My struggle with feeding my kids.

Rachel is a fitness entrepreneur, a presenter and a trainer. She is inspiration in her energy levels and all she achieves. I’ve followed her and been to her course as a fitness instructor for many years.

 

 

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Raising Intuitive Eaters

Being a dietitian is the easy part. Being a mum, now that’s a much harder job. Currently I have 3 children, Miss K aged 7, J-boy aged 4 and Miss E, 18 months. Teaching them how to eat a balanced intake, how to listen to their hunger and fullness signals and helping each child on their journey with this in different ways is hard. I find myself having to change my language, change my mindset and be flexible a lot. My children do not eat like I do. They are their own individuals and have their own signals to listen and respond to. Too often I try to parent their eating and actually I’m not in their bodies. They are.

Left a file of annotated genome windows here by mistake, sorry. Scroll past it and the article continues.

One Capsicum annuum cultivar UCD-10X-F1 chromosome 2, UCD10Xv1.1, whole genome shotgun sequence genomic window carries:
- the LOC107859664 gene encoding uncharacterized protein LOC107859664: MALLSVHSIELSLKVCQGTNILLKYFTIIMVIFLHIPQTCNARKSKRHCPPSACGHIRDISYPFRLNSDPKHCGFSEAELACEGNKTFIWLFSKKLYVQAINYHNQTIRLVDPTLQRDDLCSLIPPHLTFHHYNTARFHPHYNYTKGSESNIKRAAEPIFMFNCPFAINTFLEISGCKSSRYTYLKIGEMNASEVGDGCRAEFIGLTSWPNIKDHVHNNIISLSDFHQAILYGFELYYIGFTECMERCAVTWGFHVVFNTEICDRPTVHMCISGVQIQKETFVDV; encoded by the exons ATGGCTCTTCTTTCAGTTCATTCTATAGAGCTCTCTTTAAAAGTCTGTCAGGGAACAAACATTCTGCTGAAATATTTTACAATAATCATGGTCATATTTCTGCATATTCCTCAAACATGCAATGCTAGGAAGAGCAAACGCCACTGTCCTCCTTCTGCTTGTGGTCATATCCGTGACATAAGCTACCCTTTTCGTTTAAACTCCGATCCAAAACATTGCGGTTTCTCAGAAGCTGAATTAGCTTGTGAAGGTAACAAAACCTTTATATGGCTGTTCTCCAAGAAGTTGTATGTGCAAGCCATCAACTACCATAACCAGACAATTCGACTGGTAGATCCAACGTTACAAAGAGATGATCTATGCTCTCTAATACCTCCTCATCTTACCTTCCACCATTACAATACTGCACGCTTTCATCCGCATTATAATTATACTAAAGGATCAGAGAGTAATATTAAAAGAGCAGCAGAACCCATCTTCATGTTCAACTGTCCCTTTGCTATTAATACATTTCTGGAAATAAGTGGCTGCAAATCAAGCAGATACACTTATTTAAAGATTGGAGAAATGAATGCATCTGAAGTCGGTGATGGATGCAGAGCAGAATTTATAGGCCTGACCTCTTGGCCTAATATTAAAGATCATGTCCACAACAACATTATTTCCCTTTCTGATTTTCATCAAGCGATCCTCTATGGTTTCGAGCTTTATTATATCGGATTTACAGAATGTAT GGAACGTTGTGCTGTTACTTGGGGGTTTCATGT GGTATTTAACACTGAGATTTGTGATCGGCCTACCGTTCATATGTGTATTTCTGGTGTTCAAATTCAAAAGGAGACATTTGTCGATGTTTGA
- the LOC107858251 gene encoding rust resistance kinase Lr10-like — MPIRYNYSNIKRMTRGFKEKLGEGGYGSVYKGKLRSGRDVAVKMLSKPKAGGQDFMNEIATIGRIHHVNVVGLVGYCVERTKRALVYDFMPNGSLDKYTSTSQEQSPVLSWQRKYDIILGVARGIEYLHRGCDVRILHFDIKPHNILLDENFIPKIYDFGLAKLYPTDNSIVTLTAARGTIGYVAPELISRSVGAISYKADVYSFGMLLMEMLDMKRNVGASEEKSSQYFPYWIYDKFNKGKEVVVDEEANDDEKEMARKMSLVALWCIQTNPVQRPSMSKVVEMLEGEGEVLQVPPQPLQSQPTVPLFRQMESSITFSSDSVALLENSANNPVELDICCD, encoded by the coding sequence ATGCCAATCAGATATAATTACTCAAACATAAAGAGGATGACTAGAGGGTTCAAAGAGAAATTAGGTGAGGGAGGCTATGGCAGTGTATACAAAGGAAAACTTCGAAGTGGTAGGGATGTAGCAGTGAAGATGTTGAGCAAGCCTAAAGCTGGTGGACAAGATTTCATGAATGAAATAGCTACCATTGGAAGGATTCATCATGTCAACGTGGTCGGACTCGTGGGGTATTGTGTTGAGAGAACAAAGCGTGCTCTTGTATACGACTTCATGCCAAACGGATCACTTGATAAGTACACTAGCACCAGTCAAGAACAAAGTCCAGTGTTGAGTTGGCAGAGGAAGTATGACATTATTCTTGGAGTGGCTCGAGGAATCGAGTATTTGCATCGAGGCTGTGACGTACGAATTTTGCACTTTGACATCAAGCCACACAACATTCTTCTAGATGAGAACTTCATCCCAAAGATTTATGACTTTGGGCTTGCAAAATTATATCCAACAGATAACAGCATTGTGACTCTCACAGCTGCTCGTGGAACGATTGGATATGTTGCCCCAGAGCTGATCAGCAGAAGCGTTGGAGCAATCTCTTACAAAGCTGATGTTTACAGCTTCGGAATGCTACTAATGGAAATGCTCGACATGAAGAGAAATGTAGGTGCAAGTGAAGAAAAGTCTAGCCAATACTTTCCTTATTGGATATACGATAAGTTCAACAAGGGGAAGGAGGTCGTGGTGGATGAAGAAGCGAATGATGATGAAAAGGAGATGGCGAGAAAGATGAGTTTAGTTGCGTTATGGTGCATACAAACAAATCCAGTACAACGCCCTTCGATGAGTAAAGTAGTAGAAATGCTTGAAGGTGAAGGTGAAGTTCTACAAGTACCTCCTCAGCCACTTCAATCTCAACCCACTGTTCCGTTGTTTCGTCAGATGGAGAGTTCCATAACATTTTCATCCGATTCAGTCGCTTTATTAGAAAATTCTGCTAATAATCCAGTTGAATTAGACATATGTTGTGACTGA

Here are some of the mistakes I’ve made along the way. A dietitan who makes mistakes, with her own kids, ummmm yes. All the time. I’m sharing these so hopefully it will help someone else and to show that we all make mistakes.

  1. Don’t be the Food Police.  This is all too easy a trap to fall into.  Oh so easy. As a parent boundaries are important and you don’t want your child to be eating all the biscuits all day, everyday. I’ve certainly had a child who will ask for a biscuit continually until they get one. No matter how often you offer another snack it just comes back to that biscuit. For ages I would say No to the biscuit, I’ve had a lot of biscuit tantrums. It’s now with great relief I can say I now say yes to the biscuit in the context of a balanced snack. After pre/school snacks are often a biscuit with apple and crackers, or toast with peanut butter and something from the sweet tin.